This article is from BarPathFitness.com, the website Heather and I own. It deals with all the major areas of recovery – a critical (and often ignored) aspect of anyone’s training program. Hope this blog is helpful; a lot of research went into writing it!
Recovery, Overtraining, Undertraining, and Balance
We all enjoy those brutal workouts – the ones where we train to failure and then take our post-workout selfie on the floor covered in sweat, unable to move because of the intensity and the effort we just put forth.
However, training like that constantly can seriously ambush your fitness goals and in some cases, actually move you farther away from what you are trying to achieve. Systematic planning with heavy, moderate, and sometimes even lighter days will assist in keeping you functional but allowing for much needed recovery.
General Adaptation Syndrome
General Adaptation Syndrome (GAS) is the theory of how our bodies react to stress: Alarm, Resistance, Exhaustion. This theory was developed for general physiology before it was applied to training, but eventually became a key concept in the development of periodization.
Applying GAS to strength training means that those who train must give their muscles enough recovery in order for them to rebuild and regrow. When we train, we cause microtears in the muscle. This “damage” causes our bodies to respond. If the damage is new or more than we are used to, we start adapting; we become sore or fatigued.
The response to this stress can last hours or weeks depending on the amount and the recovery ability of the person. The body adapts and either returns to baseline or elevates our capacity in order to “come back stronger” (supercompensation).
If we as athletes do not allow for proper recovery, then we will not be able to take that step and improve performance. In other words, if you are constantly stressing your body and not allowing it to recover properly you will plateau, or in some cases decline in strength or muscle gains. This is where overtraining occurs.
Another theory, the stimulus-fatigue-recovery-adaptation theory, states that the response to training stimuli depends on the magnitude of that stimuli. In simple terms, the more intense the workout, the longer the recovery.
That being said, complete recovery is not always necessary in order to begin training again. This is where different loads and repetition ranges come into play. A good coach or trainer will understand proper periodization and help with developing a solid plan in order to maximize gains but not overtrain.
This is also the reason that performance athletes “deload” before a meet or competition. Increased volume or workloads in the workout WILL lead to increased fatigue. The deload (lower volume/workload) will keep blood flowing and allow the athlete to practice the movements while maintaining their energy and decreasing fatigue before a meet/competition in order to bring their best.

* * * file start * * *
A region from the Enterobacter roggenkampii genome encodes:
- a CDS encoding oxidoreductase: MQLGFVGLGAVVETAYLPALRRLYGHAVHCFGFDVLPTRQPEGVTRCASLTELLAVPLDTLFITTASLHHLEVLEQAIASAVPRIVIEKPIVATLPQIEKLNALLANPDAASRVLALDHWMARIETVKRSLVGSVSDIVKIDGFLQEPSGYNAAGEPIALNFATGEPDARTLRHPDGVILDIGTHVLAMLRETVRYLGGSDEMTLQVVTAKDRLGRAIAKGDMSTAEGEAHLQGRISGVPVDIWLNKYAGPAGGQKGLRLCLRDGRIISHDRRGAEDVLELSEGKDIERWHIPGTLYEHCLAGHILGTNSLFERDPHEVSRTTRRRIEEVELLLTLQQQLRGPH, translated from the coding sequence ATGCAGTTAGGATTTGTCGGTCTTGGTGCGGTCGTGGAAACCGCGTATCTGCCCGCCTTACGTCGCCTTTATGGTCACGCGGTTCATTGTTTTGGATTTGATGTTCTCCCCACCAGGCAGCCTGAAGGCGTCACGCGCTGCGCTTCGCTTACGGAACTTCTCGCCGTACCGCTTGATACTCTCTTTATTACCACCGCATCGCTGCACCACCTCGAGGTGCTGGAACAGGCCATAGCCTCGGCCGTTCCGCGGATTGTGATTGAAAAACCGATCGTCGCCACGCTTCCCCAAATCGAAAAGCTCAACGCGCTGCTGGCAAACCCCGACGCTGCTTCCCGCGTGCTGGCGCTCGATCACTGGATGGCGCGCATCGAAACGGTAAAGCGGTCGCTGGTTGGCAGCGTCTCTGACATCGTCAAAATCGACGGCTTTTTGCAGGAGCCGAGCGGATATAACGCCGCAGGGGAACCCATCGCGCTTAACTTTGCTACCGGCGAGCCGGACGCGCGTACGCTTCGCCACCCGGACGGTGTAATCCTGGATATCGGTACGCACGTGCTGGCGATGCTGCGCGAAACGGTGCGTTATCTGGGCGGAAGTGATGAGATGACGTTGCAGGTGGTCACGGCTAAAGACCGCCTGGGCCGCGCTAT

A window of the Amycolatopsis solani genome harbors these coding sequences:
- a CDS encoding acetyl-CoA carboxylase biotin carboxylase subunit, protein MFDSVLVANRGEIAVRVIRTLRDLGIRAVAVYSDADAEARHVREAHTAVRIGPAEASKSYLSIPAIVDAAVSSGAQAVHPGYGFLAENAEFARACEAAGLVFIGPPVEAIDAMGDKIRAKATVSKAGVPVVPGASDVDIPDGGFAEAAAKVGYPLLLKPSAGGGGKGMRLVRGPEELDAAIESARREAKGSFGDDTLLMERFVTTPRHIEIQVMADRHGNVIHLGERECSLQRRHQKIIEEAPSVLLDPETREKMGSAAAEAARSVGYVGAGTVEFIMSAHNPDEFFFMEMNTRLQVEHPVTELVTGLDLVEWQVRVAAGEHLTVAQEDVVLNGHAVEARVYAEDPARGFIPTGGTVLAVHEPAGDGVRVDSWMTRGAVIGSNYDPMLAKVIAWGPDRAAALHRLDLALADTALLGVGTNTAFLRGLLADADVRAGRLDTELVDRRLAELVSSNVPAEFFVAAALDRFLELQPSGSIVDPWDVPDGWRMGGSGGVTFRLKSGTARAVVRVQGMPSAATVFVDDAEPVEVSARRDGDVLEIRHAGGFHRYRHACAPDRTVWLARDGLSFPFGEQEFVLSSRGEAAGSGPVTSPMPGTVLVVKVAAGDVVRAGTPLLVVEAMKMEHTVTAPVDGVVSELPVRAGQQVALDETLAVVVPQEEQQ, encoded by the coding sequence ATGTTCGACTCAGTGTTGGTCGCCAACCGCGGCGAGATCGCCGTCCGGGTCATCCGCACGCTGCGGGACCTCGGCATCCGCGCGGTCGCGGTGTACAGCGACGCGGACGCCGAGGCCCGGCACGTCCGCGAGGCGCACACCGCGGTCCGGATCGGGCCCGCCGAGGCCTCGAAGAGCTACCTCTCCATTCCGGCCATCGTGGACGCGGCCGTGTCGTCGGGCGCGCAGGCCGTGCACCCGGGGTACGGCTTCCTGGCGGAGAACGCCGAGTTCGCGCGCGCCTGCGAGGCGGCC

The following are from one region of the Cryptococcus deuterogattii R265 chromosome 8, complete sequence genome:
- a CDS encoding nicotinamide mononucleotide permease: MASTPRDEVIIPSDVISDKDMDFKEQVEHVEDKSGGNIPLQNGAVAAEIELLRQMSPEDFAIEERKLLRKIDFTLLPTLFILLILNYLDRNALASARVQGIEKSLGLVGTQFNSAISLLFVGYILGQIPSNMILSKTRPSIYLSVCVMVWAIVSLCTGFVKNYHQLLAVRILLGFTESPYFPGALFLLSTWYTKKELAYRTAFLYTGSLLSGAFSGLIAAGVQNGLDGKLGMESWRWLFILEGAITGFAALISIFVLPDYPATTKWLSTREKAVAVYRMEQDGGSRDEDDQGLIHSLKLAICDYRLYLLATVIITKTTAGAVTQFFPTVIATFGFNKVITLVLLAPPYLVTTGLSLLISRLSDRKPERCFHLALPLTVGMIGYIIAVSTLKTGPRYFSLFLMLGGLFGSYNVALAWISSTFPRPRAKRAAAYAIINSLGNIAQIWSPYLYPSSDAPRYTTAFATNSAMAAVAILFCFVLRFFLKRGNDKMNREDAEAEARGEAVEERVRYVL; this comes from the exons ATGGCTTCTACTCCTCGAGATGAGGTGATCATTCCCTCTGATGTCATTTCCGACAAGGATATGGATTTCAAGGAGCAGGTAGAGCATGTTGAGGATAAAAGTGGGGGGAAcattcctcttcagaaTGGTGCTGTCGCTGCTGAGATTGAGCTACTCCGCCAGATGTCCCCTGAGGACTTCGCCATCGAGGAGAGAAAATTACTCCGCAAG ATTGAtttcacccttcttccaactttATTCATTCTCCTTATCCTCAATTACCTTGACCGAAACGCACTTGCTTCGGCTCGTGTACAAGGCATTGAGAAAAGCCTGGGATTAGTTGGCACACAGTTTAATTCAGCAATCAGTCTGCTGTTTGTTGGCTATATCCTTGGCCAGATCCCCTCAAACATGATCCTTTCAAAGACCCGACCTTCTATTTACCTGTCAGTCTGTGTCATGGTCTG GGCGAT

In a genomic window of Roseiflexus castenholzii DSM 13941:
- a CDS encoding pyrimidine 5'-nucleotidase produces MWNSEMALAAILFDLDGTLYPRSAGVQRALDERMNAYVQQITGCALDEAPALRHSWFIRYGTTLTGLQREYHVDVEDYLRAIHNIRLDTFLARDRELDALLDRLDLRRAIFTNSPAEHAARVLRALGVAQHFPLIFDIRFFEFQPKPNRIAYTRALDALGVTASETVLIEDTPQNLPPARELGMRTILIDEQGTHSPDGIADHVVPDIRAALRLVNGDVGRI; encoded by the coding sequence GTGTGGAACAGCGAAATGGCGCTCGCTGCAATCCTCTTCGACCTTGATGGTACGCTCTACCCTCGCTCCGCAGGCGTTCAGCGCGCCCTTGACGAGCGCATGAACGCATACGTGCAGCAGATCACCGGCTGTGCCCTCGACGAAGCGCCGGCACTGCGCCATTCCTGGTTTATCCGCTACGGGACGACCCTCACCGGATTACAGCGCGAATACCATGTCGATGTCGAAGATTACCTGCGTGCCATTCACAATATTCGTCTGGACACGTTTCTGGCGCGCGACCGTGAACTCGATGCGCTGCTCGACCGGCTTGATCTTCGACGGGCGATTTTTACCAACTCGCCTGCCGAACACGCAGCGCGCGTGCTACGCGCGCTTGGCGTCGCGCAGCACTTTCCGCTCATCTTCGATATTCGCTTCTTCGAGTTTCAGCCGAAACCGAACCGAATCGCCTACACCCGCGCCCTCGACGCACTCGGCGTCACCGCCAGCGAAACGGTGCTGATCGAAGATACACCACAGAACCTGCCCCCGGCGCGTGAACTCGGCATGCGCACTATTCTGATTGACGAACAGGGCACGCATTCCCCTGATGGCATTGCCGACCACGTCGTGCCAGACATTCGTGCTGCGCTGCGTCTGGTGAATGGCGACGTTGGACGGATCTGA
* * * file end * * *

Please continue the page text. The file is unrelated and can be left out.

Recovery doesn’t just depend on rest days or deloads. Nutrition, sleep, and other stress factors can affect recovery. Proper periodization, nutrition, sleep, overall life satisfaction AND listening to your body can help to avoid overtraining and ensure proper recovery.
Now, on the opposite side of this spectrum is undertraining. This is where one does not provide enough stimulus, volume, frequency and/or intensity to the muscles. If the frequency of your program is low, make sure you bring the utmost intensity to your lifting workouts — and vice versa. Overtraining IS real, but so is detraining or undertraining. Without a new stimulus, detraining can occur if the body remains inactive or even under the baseline for too long.
Now, recovery days may be different for everyone. Most powerlifting programs allow anywhere from one to four days off from training during the week. This is dependent upon years of experience with training and/or the program in which you follow.
Other programs may keep some form of training most days, but provide lighter deload days or whole periods for the body to recover. One important thing to note is that every individual is different when it comes to recovery time. Some people may respond well to higher volume and higher frequency, and others may not.
It is important to follow your program, BUT it is also important to listen to your body. If you need a recovery day (or even week) then take it if you are feeling real fatigue. This doesn’t mean you just don’t feel like going to the gym – REAL fatigue. Make sure your program is making the most of your body’s ability to recover and check in with your nutrition, sleep, and the other stressors in your life.
All About Balance
Bottom line: It’s all about BALANCE. Maximizing the gains and taking advantage of the window in which our highest level of improvement can occur without allowing ourselves to overtrain is what we are all trying to achieve. Practice, balance, self-awareness, and proper programming is how we will get there.
Train hard (but smart). EAT, SLEEP, and enjoy life.
Heather & Katie
The Power Couple